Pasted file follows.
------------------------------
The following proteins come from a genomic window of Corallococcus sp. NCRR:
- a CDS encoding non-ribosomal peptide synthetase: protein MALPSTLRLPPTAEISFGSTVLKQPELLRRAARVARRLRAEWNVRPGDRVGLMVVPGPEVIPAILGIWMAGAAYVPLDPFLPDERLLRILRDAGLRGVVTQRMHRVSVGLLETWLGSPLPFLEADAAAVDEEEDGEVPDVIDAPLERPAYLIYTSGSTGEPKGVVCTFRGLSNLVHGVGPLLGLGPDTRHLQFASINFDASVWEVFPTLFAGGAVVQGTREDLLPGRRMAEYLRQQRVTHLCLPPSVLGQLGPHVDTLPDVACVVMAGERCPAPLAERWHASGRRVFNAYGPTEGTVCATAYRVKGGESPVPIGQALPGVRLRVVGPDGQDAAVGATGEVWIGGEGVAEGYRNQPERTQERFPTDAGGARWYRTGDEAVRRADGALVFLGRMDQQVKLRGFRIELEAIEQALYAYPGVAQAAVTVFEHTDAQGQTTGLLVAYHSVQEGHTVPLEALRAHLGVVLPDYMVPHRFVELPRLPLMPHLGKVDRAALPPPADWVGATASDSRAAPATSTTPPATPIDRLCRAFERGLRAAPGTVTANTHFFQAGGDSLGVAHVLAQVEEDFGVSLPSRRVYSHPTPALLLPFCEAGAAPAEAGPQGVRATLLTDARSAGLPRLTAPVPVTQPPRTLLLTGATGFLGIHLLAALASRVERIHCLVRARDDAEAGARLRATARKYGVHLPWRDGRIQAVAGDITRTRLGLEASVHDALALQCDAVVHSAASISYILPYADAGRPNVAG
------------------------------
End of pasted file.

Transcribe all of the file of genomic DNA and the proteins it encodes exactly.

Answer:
The following proteins come from a genomic window of Corallococcus sp. NCRR:
- a CDS encoding non-ribosomal peptide synthetase: protein MALPSTLRLPPTAEISFGSTVLKQPELLRRAARVARRLRAEWNVRPGDRVGLMVVPGPEVIPAILGIWMAGAAYVPLDPFLPDERLLRILRDAGLRGVVTQRMHRVSVGLLETWLGSPLPFLEADAAAVDEEEDGEVPDVIDAPLERPAYLIYTSGSTGEPKGVVCTFRGLSNLVHGVGPLLGLGPDTRHLQFASINFDASVWEVFPTLFAGGAVVQGTREDLLPGRRMAEYLRQQRVTHLCLPPSVLGQLGPHVDTLPDVACVVMAGERCPAPLAERWHASGRRVFNAYGPTEGTVCATAYRVKGGESPVPIGQALPGVRLRVVGPDGQDAAVGATGEVWIGGEGVAEGYRNQPERTQERFPTDAGGARWYRTGDEAVRRADGALVFLGRMDQQVKLRGFRIELEAIEQALYAYPGVAQAAVTVFEHTDAQGQTTGLLVAYHSVQEGHTVPLEALRAHLGVVLPDYMVPHRFVELPRLPLMPHLGKVDRAALPPPADWVGATASDSRAAPATSTTPPATPIDRLCRAFERGLRAAPGTVTANTHFFQAGGDSLGVAHVLAQVEEDFGVSLPSRRVYSHPTPALLLPFCEAGAAPAEAGPQGVRATLLTDARSAGLPRLTAPVPVTQPPRTLLLTGATGFLGIHLLAALASRVERIHCLVRARDDAEAGARLRATARKYGVHLPWRDGRIQAVAGDITRTRLGLEASVHDALALQCDAVVHSAASISYILPYADAGRPNVAG